The theory, as many hypothesised, was that Cristiano Ronaldo held back Juventus in his three years at the club. While the Old Lady had been on the brink of Champions League glory before the Portuguese’s €100m arrival in the summer of 2018, they regressed with Ronaldo up front, failing to make it past the competition’s quarter-finals.
While Ronaldo was undeniably a success as a goalscorer for Juventus, scoring 101 goals in 134 appearances, ‘Project Ronaldo’ wasn’t a success for the Turin outfit. It’s for this reason that Juve, who didn’t even win the Serie A title in Ronaldo’s final season in Italy, were quietly thankful to see the 36-year-old leave.
However, Juve’s dreadful start to the 2021/22 campaign suggests they needed Ronaldo more than they realised. Defeat to Napoli on Saturday left Max Allegri’s side with just one point from their opening three fixtures, a return that already has Juventus looking upwards at their rivals in the table.
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Now, the theory around Ronaldo’s time at Juventus could be interpreted rather differently. Did the goals he scored mask deep-rooted issues at the Allianz Stadium? And now that Ronaldo is gone, are those issues so fundamental that Juve will fall even further this season?
Allegri has a lot to untangle. His frontline is missing a central piece with neither Paolo Dybala or Alvaro Morata doing enough in the first few matches of the season to suggest they can truly replace Ronaldo as Juventus’ first-choice centre forward. Meanwhile, Moise Kean has played just eight minutes after returning to the club on Deadline Day. There has been a significant drop-off in attacking threat.
Dejan Kulusevski possesses great potential, but has struggled to find a final product, as has Fernando Bernardeschi. Manuel Locatelli could prove to be an influential figure following his summer switch from Sassuolo, but the Italian international has only made one appearance for his new team, dropped straight into a difficult away game against Napoli without much integration.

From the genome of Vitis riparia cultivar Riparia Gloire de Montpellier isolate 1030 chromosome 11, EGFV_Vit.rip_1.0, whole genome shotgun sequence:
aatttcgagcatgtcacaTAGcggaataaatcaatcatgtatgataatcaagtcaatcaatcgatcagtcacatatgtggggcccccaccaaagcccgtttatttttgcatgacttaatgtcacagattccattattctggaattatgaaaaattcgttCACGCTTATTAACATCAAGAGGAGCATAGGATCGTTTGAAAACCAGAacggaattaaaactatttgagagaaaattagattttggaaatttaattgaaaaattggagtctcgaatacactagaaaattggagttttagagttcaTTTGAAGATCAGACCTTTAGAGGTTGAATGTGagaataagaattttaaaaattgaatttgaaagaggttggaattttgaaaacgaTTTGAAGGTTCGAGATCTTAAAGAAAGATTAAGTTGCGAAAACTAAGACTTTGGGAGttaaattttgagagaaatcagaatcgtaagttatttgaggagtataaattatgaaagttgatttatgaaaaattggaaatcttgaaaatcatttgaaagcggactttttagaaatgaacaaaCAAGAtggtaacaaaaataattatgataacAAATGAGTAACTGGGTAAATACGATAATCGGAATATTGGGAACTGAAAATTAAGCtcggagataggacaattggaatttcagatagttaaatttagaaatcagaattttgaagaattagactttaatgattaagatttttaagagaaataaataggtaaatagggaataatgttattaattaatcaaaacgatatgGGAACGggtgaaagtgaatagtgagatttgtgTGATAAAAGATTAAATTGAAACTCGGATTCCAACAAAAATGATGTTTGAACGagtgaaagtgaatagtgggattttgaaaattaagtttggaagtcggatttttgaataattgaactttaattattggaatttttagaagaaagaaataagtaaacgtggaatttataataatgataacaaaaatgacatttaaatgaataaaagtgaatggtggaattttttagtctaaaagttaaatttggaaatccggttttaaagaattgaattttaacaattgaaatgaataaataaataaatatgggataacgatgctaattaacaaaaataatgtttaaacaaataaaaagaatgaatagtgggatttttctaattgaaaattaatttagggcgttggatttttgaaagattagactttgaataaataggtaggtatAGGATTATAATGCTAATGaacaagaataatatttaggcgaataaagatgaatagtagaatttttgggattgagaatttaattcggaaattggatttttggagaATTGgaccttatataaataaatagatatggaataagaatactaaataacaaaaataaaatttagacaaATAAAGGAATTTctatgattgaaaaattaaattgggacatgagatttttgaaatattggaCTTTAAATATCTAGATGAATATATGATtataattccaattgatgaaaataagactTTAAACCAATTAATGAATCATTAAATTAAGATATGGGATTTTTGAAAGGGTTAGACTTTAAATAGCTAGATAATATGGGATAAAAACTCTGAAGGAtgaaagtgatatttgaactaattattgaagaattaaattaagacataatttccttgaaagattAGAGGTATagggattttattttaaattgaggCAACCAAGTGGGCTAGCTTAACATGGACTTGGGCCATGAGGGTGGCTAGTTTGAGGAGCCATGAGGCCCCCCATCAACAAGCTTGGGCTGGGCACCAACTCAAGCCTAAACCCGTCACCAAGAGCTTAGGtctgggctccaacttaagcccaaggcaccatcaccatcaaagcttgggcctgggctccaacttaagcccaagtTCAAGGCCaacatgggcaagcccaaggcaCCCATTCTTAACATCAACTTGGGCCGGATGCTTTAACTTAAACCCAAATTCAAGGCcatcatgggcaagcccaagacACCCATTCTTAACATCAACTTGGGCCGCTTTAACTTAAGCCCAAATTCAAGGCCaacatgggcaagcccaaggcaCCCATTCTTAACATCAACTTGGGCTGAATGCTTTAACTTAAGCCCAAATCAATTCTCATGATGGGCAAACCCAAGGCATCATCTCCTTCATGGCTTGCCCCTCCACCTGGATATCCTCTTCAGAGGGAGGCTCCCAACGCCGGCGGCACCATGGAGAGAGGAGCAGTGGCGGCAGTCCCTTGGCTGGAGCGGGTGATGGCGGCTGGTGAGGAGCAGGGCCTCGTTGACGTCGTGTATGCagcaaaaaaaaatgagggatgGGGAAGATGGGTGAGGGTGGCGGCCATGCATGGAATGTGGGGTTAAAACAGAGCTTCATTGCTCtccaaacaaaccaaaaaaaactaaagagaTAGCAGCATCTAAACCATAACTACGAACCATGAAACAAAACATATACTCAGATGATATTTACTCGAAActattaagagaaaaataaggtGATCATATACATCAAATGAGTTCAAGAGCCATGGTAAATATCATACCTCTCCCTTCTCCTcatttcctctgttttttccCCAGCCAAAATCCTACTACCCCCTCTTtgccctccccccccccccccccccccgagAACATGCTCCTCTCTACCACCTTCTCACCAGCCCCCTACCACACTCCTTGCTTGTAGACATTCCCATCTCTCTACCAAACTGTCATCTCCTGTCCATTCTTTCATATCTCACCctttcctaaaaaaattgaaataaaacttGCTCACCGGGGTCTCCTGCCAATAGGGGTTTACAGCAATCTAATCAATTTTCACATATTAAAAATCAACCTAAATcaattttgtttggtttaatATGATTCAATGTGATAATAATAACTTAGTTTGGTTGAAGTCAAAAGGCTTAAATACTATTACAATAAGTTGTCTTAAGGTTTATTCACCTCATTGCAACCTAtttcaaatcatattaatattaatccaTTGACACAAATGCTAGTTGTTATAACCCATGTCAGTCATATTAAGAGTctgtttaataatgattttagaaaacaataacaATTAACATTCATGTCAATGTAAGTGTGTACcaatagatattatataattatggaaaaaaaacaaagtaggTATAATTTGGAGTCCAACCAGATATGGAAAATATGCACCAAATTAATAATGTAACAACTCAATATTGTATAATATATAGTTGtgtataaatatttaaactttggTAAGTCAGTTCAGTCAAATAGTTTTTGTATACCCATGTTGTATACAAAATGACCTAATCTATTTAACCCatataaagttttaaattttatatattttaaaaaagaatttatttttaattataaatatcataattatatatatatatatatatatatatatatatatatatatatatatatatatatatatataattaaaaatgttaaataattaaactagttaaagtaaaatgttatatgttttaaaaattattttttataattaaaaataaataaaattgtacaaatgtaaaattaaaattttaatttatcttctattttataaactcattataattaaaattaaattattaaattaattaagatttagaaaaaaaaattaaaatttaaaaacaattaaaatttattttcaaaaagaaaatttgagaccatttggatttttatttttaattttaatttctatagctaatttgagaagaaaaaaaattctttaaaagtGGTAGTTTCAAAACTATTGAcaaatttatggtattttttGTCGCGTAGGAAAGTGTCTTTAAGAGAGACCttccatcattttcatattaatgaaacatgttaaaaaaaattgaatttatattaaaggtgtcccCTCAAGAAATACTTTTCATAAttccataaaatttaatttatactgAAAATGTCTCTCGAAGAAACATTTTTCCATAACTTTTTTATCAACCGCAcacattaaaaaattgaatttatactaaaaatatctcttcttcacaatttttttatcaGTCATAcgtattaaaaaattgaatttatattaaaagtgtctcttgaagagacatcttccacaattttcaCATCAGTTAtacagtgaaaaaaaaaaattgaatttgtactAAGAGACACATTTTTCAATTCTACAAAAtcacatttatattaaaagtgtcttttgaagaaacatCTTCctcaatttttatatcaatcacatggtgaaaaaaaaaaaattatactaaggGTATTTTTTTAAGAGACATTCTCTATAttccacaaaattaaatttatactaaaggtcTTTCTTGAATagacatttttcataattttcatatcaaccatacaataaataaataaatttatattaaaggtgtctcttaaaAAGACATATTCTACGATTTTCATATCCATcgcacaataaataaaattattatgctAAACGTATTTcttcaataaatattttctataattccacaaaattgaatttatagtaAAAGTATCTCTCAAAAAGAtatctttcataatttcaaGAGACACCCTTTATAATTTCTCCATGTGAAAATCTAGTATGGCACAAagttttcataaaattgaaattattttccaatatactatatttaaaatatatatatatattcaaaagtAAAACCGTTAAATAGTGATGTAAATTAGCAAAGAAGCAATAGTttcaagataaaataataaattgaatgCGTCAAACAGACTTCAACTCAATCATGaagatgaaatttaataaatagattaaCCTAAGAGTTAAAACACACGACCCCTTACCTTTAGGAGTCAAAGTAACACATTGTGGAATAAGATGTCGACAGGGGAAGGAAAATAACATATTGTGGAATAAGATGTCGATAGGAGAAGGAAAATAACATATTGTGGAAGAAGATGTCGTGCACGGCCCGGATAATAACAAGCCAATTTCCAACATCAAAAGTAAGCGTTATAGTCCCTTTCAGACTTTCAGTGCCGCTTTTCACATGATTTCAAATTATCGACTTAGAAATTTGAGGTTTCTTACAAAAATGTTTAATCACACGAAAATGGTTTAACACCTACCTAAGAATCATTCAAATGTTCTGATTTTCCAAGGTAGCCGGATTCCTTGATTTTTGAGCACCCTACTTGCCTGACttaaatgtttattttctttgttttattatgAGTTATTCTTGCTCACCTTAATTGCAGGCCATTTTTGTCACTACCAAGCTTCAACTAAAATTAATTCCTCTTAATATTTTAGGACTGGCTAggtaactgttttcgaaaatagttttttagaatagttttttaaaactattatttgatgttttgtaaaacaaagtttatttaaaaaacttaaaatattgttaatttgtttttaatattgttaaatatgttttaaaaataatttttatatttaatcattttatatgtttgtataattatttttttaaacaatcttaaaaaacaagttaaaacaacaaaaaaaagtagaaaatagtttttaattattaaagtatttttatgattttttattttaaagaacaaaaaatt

In time, Allegri might well find a winning formula, but time isn’t something Juventus managers are usually afforded. With the Bianconeri set to start their Champions League campaign this week and AC Milan set to visit the Allianz Stadium this weekend, the margin for error is already minimal.
“Hopefully we can start the Champions League in a better way than the Serie A season,” Allegri admitted after the 2-1 defeat to Napoli which saw Juventus let an early lead slip. “At this moment, we pay a heavy price for every single error, but these moments can happen in football.”
Individual errors have certainly played a part in Juventus’ poor start to the season, but Allegri is surely aware of the regression that has occurred across the board since his first spell at the club. The errors witnessed are a manifestation of structural and personnel problems that can be traced back to last season and even before that.
“It’s a long season, we need to chase the other teams down and there is plenty of time to recover,” Allegri insists. “I’ve had worse moments than this. What matters now is Tuesday, putting in a good performance against Malmo, then we’ve got Milan on Sunday. It’s disappointing, as we had started strong tonight, but of the five goals we’ve conceded this season, quite a few of them were our own fault.”
Ronaldo’s landmark arrival at Juventus in 2018 was billed as the moment that announced the Old Lady as one of European football’s predominant forces. In hindsight, it only masked some insecurities and vulnerabilities that have been allowed to fester for too long. Ronaldo’s exit might help Juve address them, but that process has only just started.
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